Hey, Partner: Do You Want to Try Couples Therapy?

Relationships can be difficult. It is often hard to see the other person’s perspective, and couples therapy can help couples get on the same page. Therapy also helps couples learn how to resolve conflict in a healthy way. If you are one half of a couple that wants couples therapy but your partner does not want to go, here are some tips for getting them on board!

Find out about their reasons for not wanting to go to couples therapy

Your first order of business will be to find out why your partner is hesitant to make an appointment. If your partner is not willing to go to couples therapy, there are likely reasons for it. It can be helpful to ask him or her what they are afraid of. It is important to create a non-judgmental atmosphere. If your partner senses you are ready for a come-back argument, they will likely clam up. Here is an example of how you may want to set the convo up. Edit to your heart’s content:

“Hi, I really care about you and our relationship, and I think that couples therapy could really help us out. I know that you’ve been hesitant about wanting to go. I really want to understand your point of view and where your head is at with all that.”

Then – shut up and listen. Repeat what they tell you to make sure that you have gotten the gist of their concerns. IF they are open, and only IF, share your viewpoint on the matter. If one partner is not interested in couples work, it is often a sign that they don’t think that couples therapy is the right tool for the job and not that they don’t care about the relationship. Next, we will go over some common concerns that partners hold. Often, they are misconceptions that can be cleared up.

Finances

Maybe they are worried about the financial strain it might put on y’alls budget. And while couples therapy is a considerable investment, it can also be seen as an investment in the relationship. You will likely spend decades together, so why not ensure a lifetime of relationship satisfaction and getting set up for success?

Punishment

Maybe they are thinking that you are trying to force them to go to couples therapy as a ‘punishment.’ They might be afraid that as soon as the two of you get in front of a couples therapist, you will lay into them. Fearing being attacked, they might be quick to say ‘hard pass’ whenever you bring up the idea of making an appointment. If your partner fears punishment, it would be best to question your intentions for couples work. If you are not trying to punish them, it is your job to communicate your intentions for couples counseling.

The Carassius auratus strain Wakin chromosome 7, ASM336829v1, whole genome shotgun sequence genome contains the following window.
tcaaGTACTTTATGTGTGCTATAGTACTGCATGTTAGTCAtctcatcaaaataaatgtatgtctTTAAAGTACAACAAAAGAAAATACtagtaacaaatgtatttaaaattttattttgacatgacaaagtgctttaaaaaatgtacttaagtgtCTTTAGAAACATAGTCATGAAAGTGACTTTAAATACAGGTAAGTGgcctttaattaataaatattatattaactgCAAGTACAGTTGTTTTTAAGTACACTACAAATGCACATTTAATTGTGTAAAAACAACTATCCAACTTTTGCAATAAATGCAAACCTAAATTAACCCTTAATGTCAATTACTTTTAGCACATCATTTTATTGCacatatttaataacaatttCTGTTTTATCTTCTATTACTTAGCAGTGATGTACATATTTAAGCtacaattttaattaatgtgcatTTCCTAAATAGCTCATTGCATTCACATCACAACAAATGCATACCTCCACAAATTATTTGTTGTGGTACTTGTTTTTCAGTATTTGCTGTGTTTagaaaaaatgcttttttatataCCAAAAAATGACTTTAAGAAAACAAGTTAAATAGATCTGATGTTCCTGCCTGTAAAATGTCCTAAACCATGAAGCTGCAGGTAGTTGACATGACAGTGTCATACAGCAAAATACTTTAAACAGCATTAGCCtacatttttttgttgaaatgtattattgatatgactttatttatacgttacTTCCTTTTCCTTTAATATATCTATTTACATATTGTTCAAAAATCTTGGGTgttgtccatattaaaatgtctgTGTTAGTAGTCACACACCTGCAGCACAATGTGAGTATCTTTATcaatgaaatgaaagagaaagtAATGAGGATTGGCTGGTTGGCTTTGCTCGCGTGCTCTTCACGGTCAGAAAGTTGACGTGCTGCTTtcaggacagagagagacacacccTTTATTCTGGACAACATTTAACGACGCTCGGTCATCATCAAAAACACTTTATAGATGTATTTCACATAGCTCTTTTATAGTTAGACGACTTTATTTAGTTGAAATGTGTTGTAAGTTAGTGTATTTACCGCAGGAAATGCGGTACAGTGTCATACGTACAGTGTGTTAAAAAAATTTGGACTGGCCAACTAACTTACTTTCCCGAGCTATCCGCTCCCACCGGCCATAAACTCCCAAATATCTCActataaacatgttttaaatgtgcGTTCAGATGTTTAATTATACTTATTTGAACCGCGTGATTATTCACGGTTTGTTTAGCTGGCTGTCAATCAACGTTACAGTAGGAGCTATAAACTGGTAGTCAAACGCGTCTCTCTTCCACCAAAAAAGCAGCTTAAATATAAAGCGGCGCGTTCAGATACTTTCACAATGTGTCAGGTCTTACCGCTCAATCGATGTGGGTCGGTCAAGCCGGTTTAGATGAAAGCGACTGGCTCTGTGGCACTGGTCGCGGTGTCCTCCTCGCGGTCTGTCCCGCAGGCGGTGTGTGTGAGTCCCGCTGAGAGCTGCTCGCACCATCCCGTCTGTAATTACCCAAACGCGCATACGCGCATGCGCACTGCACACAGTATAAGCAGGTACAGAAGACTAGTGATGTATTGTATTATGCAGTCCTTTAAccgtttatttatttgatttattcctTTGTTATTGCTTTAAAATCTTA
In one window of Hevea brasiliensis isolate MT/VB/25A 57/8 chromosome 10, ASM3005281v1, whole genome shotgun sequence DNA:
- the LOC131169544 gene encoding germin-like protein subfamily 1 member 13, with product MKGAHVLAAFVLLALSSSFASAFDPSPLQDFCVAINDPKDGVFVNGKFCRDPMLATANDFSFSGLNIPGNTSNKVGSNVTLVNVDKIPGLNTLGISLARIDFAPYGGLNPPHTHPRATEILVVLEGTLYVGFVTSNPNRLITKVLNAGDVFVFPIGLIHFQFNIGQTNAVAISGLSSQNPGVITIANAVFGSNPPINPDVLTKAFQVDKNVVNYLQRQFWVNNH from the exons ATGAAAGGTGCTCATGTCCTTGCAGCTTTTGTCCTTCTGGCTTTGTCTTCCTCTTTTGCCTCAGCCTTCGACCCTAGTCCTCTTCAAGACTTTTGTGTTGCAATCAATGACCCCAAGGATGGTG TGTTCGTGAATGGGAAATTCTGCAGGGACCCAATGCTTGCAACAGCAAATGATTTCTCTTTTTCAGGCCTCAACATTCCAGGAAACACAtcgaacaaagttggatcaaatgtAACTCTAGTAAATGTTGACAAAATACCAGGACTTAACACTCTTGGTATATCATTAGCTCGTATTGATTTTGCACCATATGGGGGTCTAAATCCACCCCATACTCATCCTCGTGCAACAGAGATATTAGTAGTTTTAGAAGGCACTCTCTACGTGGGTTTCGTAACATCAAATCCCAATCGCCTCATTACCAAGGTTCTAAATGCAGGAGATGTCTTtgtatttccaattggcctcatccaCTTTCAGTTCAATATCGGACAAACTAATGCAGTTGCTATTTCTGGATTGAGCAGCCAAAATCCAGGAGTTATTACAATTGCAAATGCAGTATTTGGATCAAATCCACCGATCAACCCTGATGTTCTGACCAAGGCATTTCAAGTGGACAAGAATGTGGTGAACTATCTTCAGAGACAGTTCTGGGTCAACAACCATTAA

Taking Sides

Perhaps your partner is fearful that y’alls couples therapist will side with you and, instead of you, they will do the punishing and tell your partner just how screwed up they are. The sad thing is, there are some less-than-skilled couples counselors out there where that might be a reality. At Therapie, we believe that there are no angels and no devils in relationships and that both partners co-create a relationship that is satisfying or, often inadvertently, build a relationship that leads to stress and discontentment. Instead of playing the blame game, our therapists are much more interested in getting you two back on track.

Couples Therapy is for Bad Relationships

Ugh, this one is a common misconception. People think that couples therapy is only for relationships at the brink of divorce or separation. The truth is that EVERYONE can benefit from getting the right tools to make their relationship thrive. Starting couples counseling when the relationship is going well is a GREAT option because we don’t have to spend our time putting out fires and, instead, can get right to the things that are helpful. The result is often less time and money spent.

See if they are willing to schedule a free consultation call or go to one session

While your partner may not be in a place to commit to ongoing couples work, they might be more open to attending a free consultation call to meet one of our couples therapists. That way, they can ask all the questions they might have and get a feel for what it’s like. It can also be helpful to agree to a “trial run” and only to commit to a single session. Say something like,

“Hi, I know that you still have some concerns about couples thearpy. I get it. And, I think that it might be a helpful tool for us. Why don’t we agree to attend only ONE session. After that, we can sit down and talk about our experience and whether we want to proceed. Your opinion really matters to me and I want both of us to be on board!”

What to do if your partner does not want to go

If your partner does not want to go, it doesn’t mean that everything is lost. They may need more time to come around to the idea of couples counseling, and that is ok. In the meantime, that does not mean that you can start working on the relationship by diving into the self-help literature or seeking individual therapy for yourself. We know from the research that even one partner doing focused work can have a positive impact on the relationship. And, it is not uncommon for the other partner to eventually come around.

It’s hard when couples are at odds about whether couples therapy is a good option. But remember, couples therapy is for everyone. You might have to work with them on their fears for couples counseling in order for them to be more comfortable with the idea. There are lots of ways you can improve your relationship; we are here to support you. Let’s get your relationship the attention and TLC it deserves. Click here to find out more about our couples services and here to schedule a free consultation or first session!